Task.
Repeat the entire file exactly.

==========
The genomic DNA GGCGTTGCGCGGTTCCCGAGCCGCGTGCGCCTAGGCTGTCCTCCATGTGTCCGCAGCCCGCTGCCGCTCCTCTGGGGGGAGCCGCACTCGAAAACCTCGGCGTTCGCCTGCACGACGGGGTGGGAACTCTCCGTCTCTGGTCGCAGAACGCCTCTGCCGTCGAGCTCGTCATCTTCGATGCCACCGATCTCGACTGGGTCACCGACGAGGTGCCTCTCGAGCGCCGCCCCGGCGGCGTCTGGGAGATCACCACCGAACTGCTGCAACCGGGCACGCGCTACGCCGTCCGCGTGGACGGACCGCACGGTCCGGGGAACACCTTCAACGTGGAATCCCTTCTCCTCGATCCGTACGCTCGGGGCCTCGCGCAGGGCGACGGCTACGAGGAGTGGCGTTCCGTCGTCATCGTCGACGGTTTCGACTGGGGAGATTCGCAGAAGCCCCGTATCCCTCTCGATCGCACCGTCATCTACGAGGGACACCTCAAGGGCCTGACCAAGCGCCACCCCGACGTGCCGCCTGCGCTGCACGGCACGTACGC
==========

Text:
The genomic DNA GGCGTTGCGCGGTTCCCGAGCCGCGTGCGCCTAGGCTGTCCTCCATGTGTCCGCAGCCCGCTGCCGCTCCTCTGGGGGGAGCCGCACTCGAAAACCTCGGCGTTCGCCTGCACGACGGGGTGGGAACTCTCCGTCTCTGGTCGCAGAACGCCTCTGCCGTCGAGCTCGTCATCTTCGATGCCACCGATCTCGACTGGGTCACCGACGAGGTGCCTCTCGAGCGCCGCCCCGGCGGCGTCTGGGAGATCACCACCGAACTGCTGCAACCGGGCACGCGCTACGCCGTCCGCGTGGACGGACCGCACGGTCCGGGGAACACCTTCAACGTGGAATCCCTTCTCCTCGATCCGTACGCTCGGGGCCTCGCGCAGGGCGACGGCTACGAGGAGTGGCGTTCCGTCGTCATCGTCGACGGTTTCGACTGGGGAGATTCGCAGAAGCCCCGTATCCCTCTCGATCGCACCGTCATCTACGAGGGACACCTCAAGGGCCTGACCAAGCGCCACCCCGACGTGCCGCCTGCGCTGCACGGCACGTACGC